By the time you read this, the collapse of Silicon Valley Bank will be old news. I watched everything unravel with the unique perspective of having worked in both banking and tech for my entire career — including with venture capital-backed companies.
It might be easy to say, “That was a big bank, and we’re community banks. We’re different.” And while that’s true, there are certainly some aspects of the SVB failure that apply to banking across the board.
Online account opening is critical
The run on SVB caused deposit money to suddenly flood the market as account holders looked for new banks. Bloomberg reported that Bank of America ended up with $15 billion in new deposits. I saw a neobank, partnered by a community bank, immediately running a Google ad inviting SVB depositors to open new accounts. And the CEO of account opening platform MANTL wrote on LinkedIn that some of their institutions had a 300 percent increase in deposits raised week-over-week, with the majority coming in over the weekend following the SVB collapse.
While a future SVB-like frenzy is unlikely, it emphasizes that an abrupt change in events can cause depositors to immediately seek a new bank. When that happens, deposit product information needs to be readily available on your bank’s website and the account opening process should be swift and seamless.
Don’t give potential customers a reason to leave your bank’s website simply because the account opening process is clunky (or worse — nonexistent).
Tech borrowers will have high expectations
SVB was a mecca for tech startups, and one of the reasons was that these companies had trouble getting services from other banks. Their business models are very unique (often software-as-a-service subscription products) and they lack traditional collateral.
The reality is that companies in this sector will only continue to grow. It’s an opportunity to figure out how to manage risk and underwrite loans for such companies. Not every SVB customer was the size of Roku or Etsy — many could be perfectly sized for a community bank offering exceptional customer service.
As new industries emerge and mature, banks often need to re-think their lending strategies and risk tolerance. We’ve covered these changes in BankBeat before, such as community banks that serve the cannabis market.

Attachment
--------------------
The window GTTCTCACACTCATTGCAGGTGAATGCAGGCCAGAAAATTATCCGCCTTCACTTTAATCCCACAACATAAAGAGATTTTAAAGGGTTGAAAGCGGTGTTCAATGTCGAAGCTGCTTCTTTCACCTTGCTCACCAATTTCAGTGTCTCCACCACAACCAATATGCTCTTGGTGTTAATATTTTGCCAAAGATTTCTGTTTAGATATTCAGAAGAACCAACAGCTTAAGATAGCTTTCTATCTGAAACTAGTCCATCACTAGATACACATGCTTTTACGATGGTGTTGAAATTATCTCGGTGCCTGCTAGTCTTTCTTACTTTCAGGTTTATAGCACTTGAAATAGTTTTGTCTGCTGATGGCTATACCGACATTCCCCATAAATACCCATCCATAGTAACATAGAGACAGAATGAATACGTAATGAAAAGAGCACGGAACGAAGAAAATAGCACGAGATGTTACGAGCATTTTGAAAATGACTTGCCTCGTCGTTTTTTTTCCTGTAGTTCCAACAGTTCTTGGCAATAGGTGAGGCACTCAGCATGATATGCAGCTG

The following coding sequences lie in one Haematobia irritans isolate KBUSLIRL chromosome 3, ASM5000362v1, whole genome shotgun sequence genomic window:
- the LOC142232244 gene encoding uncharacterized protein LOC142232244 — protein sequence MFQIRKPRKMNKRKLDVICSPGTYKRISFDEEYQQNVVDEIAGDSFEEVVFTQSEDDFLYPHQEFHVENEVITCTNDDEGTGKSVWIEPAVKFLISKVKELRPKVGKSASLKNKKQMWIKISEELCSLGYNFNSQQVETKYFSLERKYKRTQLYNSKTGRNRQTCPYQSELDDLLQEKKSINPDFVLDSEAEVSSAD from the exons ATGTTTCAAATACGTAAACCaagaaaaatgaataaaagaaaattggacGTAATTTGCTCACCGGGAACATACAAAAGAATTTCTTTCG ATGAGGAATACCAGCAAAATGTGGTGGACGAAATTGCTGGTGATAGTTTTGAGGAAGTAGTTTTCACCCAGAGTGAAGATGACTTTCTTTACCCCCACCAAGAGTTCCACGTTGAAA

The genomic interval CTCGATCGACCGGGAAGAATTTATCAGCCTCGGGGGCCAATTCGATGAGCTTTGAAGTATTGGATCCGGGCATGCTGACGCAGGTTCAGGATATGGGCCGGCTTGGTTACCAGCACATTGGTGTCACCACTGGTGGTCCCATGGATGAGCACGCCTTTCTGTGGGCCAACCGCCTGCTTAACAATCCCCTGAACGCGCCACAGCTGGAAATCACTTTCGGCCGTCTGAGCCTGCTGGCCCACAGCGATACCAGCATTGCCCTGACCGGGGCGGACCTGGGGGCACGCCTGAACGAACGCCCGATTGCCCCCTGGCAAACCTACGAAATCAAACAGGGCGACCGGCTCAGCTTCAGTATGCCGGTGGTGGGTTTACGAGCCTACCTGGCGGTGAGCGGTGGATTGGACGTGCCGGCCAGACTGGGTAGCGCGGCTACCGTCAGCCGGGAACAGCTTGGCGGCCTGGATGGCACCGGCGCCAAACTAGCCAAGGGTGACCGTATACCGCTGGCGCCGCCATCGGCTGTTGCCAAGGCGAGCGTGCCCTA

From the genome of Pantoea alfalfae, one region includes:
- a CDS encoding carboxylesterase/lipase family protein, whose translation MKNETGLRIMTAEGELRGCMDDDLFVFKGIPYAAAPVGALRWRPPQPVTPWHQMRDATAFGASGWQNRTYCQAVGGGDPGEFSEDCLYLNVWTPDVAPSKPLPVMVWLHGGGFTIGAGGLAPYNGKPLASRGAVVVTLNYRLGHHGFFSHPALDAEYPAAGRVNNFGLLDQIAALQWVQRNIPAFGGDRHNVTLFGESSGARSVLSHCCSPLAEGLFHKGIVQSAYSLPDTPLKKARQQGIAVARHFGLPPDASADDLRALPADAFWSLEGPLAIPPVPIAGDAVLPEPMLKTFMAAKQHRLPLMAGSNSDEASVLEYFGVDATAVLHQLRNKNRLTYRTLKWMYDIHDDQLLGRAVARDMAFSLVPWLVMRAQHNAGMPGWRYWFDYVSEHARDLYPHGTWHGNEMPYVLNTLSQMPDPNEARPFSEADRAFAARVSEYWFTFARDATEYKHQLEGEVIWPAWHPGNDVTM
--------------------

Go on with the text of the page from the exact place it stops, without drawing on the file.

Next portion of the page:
If your bank is considering tapping into the tech and startup market, the expectations for lending platform technology will be high. These companies are used to doing everything online and remotely. SVB only had branches in two states, but their customers were scattered nationwide. It’s a reminder that your reach can be a lot greater with support from online loan origination solutions.
Communication matters — a lot
Future PR majors will probably study the role of poor communications in the downfall of SVB. A botched announcement — without enough context — triggered the panic.
Over the weekend of SVB’s collapse, CNN was running an article: “Should I move my money out of my bank? Is my money safe?” Clearly, people were wondering what everything meant. I’m guessing more than a few ended up calling their community bank on Monday morning.
As The Financial Brand pointed out, just days after the SVB collapse, “When the hits to the banking industry keep coming, reticence doesn’t cut it.”
Banks should ask themselves: If there’s a crisis, how can we communicate with our customers quickly? SVB isn’t the only example. Provisions under the CARES Act in 2020 impacted small businesses, mortgage holders, and others. Natural disasters might be another example when quick communication is needed.
Your bank should have a way to quickly send an email to a targeted group of customers based on their account types, loans, geographic location, and other factors. The technology should be the least of your concerns; the message should be the primary focus.
Your goal should be to provide reassurance to your customers that your bank is available and ready to help. You can also include helpful or pertinent information about your bank’s products or services. Communication plays a huge role in maintaining customer loyalty and confidence.